The cross: the place where the passion of love hangs in agony as the wounds borne by those who work with their lives to overcome hatred and injustice are hammered time and time and time again.


The cross is the price of hope and loving:  tell me that is not so.


It was and it is and Jesus teaches us that we must be willing to know the pain of the cross.


It is our own.


The cross, as theologian Dorthee Soelle names it, is the world’s answer, given a thousand times over, to attempts at liberation.


In long ago Jerusalem, Jesus rode into the streets to the cheers of his hopeful followers.


He knew that the audacity of his message – that we are to love God with all our hearts and minds and imaginations and our neighbor as our very selves – he knew that such teaching was going to challenge those who made money and wielded power through cultivating a world where money and privilege were enjoyed by the few when the needs of the non-elite were deemed a non-issue.


Jesus knew that liberating the poor and the marginalized from the grinding injustice that kept them invisible and powerless could not be allowed to be imagined in the hearts of others.


He knew keeping people cowed and poor kept the privileged in power.  He knew.


And yet he got onto the back of that donkey and rode toward the cross.


The cross.


The place that waits for all who dare to love.


Come, you that love the Lord.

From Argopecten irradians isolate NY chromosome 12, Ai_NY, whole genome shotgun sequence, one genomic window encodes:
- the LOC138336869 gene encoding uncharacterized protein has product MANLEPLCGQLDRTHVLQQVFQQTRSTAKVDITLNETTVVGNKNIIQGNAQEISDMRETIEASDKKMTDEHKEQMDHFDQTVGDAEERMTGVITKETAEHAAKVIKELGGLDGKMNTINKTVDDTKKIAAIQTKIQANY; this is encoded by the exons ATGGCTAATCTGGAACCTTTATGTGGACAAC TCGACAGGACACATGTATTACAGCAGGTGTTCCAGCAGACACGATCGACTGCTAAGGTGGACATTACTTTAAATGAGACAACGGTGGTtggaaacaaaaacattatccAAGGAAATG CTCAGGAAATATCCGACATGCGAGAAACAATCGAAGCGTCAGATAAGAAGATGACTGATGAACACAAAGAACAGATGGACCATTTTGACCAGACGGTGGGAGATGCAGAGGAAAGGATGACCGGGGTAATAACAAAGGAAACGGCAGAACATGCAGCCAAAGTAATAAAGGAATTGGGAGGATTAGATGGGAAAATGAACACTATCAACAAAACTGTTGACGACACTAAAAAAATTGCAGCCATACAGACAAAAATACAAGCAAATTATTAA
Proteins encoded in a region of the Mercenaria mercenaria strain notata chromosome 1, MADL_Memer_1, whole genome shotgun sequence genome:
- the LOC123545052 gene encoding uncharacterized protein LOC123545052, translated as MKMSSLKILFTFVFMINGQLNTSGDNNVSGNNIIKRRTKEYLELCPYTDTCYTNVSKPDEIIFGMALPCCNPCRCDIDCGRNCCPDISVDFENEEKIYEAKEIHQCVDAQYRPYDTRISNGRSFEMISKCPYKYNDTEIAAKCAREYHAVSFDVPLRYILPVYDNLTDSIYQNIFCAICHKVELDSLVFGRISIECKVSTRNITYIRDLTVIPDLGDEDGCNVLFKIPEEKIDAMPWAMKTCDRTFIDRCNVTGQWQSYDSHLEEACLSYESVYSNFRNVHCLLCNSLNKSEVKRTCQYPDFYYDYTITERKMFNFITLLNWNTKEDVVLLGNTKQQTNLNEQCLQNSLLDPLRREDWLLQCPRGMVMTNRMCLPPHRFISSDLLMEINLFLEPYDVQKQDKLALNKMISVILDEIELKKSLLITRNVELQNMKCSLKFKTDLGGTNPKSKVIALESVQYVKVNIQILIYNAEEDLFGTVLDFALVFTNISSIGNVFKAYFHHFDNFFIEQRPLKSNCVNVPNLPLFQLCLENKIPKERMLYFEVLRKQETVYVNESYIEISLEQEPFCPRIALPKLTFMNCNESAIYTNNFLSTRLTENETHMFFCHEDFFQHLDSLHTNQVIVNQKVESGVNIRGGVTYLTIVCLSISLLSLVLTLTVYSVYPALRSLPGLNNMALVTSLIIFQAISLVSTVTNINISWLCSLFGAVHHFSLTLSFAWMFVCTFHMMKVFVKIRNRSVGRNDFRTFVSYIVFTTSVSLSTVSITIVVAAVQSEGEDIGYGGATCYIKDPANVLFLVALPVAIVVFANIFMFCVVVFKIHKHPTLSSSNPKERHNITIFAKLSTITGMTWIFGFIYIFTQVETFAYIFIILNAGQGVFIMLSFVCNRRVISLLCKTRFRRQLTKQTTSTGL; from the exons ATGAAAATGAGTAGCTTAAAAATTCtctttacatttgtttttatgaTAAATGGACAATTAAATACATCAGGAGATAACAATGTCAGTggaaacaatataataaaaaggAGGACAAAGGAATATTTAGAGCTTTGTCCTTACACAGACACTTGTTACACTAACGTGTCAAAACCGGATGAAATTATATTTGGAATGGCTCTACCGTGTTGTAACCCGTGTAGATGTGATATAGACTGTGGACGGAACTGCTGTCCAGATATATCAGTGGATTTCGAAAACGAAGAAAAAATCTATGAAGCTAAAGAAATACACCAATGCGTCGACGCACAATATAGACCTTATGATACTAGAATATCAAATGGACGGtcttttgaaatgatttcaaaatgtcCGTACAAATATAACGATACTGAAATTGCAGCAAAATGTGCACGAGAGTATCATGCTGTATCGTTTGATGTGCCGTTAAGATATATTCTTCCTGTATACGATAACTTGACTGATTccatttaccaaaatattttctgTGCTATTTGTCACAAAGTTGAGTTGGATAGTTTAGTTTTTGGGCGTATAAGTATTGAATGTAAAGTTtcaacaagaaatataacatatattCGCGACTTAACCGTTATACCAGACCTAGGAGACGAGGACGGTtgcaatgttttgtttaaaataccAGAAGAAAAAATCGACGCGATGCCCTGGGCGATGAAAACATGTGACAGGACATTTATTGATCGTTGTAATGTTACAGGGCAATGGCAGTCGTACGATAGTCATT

Allow yourself to feel and feel deeply.


Allow yourself to be swept into the hope in Christ Jesus that swells your heart with Hallelujah and shout it shout it shout it and follow it to the place where God calls you to witness for justice – in your school and in your work place and in your community and in your nation and in your home – and allow yourself to feel the pain of loving because through the present power of Christ Jesus – through the NOW of Christ Jesus – you are no stone.


You are a called disciple of Jesus. You are walking love and you will not let hatred and indifference to the pain of others numb your heart.


Oh, that we would ride into the Jerusalem that awaits us each.


Palm Sunday is now.  Jesus rides with us yet.



Advent 19

“Salvation” does not

Mean liberation from tasks

We alone can do

Haiku by Vic Hummert


Worship on Sunday centers on the song of Mary.  Upon being told that she is to bear the hope of the world, that even then the pulse of promise resided within her, Mary says “yes” to magnifying God.

She says yes, she sets out on a journey in order to share the news and ponder what it might mean for her.  She sits in the company of an older kinswoman, Elizabeth, and it is then that her soul sings revolution song: the mighty will be brought down, the poor lifted up, and the world forever changed by the child in her womb.